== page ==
Gabriela Silva Leite (Otília)

Ashoka Fellow
Illustration of a person's face depicting a fellow
Brazil
Fellow since 1987
Teia da Vida
Ashoka commemorates and celebrates the life and work of this deceased Ashoka Fellow.
This description of Gabriela Silva Leite (Otília)'s work was prepared when Gabriela Silva Leite (Otília) was elected to the Ashoka Fellowship in 1987 .

Introduction

Gabriela worked as a prostitute for more than a decade during the 1970s and '80s, a period in which she witnessed frequent violations of her colleagues' basic rights. She became a pioneer of the prostitutes' movement in Brazil, which incorporated the anti-AIDS struggle in the 1980s as an instrument of citizenship and social control. Gabriela has a degree in sociology from the Universidade de Sao Paulo. She directs and co-founded the NGO Davida, which promotes the human rights of prostitutes and the regulation of the industry, and is a board member of the Network of Sex Work Projects (NSWP), an informal global alliance of sex workers and organizations that provide services to sex workers. NSWP formed in 1991 to promote sex workers' health and human rights and has member organizations in more than forty countries.

Gabriela is an intelligent, highly articulate person with some college education. Economic
difficulties led her to prostitution early in her life — first in Sao Paulo and then in the Mangue
district of Rio de Janeiro. When she began working as a prostitute, she was horrified by the
existing conditions. The great majority of the women were illiterate; many were recent
immigrants &om the northeast; their food was often spoiled and the women commonly ate with
their hands. The police treated them very badly, charging them as vagabonds; later they would
come back to use the women. Virtually no health or education services were offered to these
women or for their children.

The Problem

Gabriela has mapped the several levels of prostitution: from the massage parlors and Copacabana night clubs serving tourists, to the women of the docks area, to the downtown street girls. Gabriela does not deal with the upper layers of prostitution but rather focuses on the far larger, lower groups with which she is personally familiar.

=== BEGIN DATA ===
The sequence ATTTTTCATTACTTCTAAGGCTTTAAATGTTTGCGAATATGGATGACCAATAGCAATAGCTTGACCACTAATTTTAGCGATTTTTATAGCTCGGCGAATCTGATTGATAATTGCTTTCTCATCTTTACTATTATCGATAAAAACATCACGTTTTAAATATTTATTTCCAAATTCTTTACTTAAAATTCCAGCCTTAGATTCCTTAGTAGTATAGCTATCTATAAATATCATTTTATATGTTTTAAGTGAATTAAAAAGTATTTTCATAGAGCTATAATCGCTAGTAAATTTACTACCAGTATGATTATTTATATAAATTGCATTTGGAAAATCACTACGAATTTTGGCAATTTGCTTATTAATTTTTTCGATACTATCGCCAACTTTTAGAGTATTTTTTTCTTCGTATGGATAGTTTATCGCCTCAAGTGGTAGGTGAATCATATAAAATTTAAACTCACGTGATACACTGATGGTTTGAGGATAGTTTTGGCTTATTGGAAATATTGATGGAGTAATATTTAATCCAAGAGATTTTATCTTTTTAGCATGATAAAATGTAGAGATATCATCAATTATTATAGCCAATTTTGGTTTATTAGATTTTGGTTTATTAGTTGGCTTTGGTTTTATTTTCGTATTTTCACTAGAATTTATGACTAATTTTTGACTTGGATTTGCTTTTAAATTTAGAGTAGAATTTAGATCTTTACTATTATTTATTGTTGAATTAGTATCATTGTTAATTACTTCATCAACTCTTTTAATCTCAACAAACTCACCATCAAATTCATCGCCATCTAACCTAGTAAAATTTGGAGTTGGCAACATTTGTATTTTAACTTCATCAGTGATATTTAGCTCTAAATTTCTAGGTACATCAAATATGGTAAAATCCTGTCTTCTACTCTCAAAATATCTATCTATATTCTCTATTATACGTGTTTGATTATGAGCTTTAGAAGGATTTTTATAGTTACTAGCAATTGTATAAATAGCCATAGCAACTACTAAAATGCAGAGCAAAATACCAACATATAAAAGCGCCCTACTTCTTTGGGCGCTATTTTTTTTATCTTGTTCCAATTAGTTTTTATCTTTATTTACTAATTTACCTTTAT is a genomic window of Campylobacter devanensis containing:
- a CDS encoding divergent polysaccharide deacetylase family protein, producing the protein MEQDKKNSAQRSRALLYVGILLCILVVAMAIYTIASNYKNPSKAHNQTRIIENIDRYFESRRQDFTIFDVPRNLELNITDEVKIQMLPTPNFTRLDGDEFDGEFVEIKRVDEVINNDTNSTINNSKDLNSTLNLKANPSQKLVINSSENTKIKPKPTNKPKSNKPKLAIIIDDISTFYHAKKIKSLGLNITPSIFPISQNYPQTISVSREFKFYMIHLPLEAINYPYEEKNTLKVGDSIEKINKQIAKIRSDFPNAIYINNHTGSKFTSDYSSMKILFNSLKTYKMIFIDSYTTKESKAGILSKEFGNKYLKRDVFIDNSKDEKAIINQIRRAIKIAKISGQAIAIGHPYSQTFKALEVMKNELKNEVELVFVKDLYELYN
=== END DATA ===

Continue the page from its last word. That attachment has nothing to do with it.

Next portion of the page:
Gabriela describes the field as one governed by "special survival laws without values". These
survival laws do not include attacking the system. When one of her Sao Paulo colleagues was
killed in a police station, a group of prostitutes demonstrated and attracted press attention with
mixed reviews. Gabriela decided not to get involved, fearing for her life.
However, after eight years in the field, she saw that something had to be done. Gabriela has set
out to organize prostitutes in Rio and Sao Paulo and more broadly across the country. She has
three objectives: (1) protection against police violence, (2) education for both the women and
their children, and (3) health care including birth control, not least because of the AIDS threat.

The Strategy

Gabriela's first step toward accomplishing these objectives is to organize the prostitutes. She has
been traveling to prostitute communities in different parts of the country, discussing immediate
problems and long-term strategies. She organized the first national meeting of prostitutes to
begin defining a national agenda, and was deeply touched by the appreciation given her at this
session.
Second, Gabriela is trying to form an alliance with human rights groups and especially with
human rights lawyers so that they will be able to handle future cases as needed.
Third, she has started to build up an education program. Gabriela has increasingly been able to
attract university students, especially education program students, as volunteer teachers.
For her health, educational, and other objectives, Gabriela is pressing for' changes in public
policy.
Finally, she is undertaking research into the history of prostitution in Brazil and gathering a
broad set of background statistics. Gabriela hopes to use this information both to build
awareness within the prostitute community and also as a part of her approach to sensitizing the
Brazilian population.
Gabriela began her organizing work several years ago by launching a simple afternoon course for
the Mangue area's children. However, the church threw her out of the facilities it had made
available when she refused to cease being a prostitute herself, having no other means to support
herself. Ultimately, teaching was re-established at a nearby School of Samba facility.
Since then, she has advanced remarkably quickly. She has clearly learned many skills, e. g. using
the press, and she is well into her learning curve of building an organization.
Gabriela's work could be extremely significant:
(I) The community she is serving in Brazil is enormous (UNICEF claims there are 2. 5 million
teenage girls working as prostitutes in Brazil. ) It is also one of the neediest groups in the
country.
(2) By tackling the extreme case and raising it to a level of public consciousness, Gabriela
may speed the evolution of Brazil's male/female relationships.
Ashoka's help will allow Gabriela to dedicate her full time to this enormous task. It will help her
build a national effort, from the mining towns in the Amazon to the large urban centers.
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